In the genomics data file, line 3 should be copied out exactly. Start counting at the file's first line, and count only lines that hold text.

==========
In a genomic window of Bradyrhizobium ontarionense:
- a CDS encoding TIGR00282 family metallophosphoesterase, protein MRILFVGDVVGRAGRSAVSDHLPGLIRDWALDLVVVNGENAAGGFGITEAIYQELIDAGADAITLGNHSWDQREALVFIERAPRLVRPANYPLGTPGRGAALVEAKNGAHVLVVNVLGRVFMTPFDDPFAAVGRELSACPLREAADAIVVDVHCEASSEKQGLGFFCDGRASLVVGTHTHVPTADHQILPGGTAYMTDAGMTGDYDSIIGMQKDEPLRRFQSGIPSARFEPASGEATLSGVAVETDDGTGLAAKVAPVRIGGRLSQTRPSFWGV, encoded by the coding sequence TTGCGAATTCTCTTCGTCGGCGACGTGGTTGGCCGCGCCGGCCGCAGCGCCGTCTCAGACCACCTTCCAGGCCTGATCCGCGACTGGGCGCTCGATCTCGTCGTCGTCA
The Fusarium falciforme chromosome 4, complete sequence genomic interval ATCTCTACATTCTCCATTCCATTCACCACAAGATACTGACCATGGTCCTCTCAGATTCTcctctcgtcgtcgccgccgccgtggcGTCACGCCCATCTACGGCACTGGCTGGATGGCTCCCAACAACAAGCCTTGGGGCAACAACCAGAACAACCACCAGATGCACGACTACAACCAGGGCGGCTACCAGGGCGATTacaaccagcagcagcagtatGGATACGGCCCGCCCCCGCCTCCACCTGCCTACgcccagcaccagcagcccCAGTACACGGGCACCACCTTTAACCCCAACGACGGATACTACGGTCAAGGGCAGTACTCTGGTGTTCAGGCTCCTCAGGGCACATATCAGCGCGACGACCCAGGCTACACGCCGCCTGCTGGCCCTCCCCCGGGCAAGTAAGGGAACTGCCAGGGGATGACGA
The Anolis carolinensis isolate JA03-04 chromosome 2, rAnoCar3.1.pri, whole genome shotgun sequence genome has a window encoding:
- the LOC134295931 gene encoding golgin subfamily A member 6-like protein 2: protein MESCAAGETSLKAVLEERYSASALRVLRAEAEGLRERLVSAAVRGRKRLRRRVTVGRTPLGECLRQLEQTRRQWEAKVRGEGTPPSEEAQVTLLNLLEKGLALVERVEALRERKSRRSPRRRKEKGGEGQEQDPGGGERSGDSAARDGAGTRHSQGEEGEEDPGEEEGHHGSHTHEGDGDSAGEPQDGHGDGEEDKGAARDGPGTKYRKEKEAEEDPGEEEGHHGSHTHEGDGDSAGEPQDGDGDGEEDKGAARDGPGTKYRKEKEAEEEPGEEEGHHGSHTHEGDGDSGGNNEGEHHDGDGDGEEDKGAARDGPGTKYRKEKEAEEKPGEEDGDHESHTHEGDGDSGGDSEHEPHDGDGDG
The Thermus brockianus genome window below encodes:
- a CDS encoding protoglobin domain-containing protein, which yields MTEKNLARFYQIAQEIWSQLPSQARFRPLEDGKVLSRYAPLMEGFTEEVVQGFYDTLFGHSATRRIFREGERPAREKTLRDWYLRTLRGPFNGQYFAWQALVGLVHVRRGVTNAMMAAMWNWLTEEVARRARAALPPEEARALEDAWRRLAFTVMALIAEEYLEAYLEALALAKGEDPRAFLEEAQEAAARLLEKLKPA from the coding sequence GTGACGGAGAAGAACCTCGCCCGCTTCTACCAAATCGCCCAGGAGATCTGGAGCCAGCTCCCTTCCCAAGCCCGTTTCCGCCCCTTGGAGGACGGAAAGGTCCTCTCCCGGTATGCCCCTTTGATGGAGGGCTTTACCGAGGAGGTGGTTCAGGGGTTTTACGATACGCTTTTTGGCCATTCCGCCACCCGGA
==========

The Fusarium falciforme chromosome 4, complete sequence genomic interval ATCTCTACATTCTCCATTCCATTCACCACAAGATACTGACCATGGTCCTCTCAGATTCTcctctcgtcgtcgccgccgccgtggcGTCACGCCCATCTACGGCACTGGCTGGATGGCTCCCAACAACAAGCCTTGGGGCAACAACCAGAACAACCACCAGATGCACGACTACAACCAGGGCGGCTACCAGGGCGATTacaaccagcagcagcagtatGGATACGGCCCGCCCCCGCCTCCACCTGCCTACgcccagcaccagcagcccCAGTACACGGGCACCACCTTTAACCCCAACGACGGATACTACGGTCAAGGGCAGTACTCTGGTGTTCAGGCTCCTCAGGGCACATATCAGCGCGACGACCCAGGCTACACGCCGCCTGCTGGCCCTCCCCCGGGCAAGTAAGGGAACTGCCAGGGGATGACGA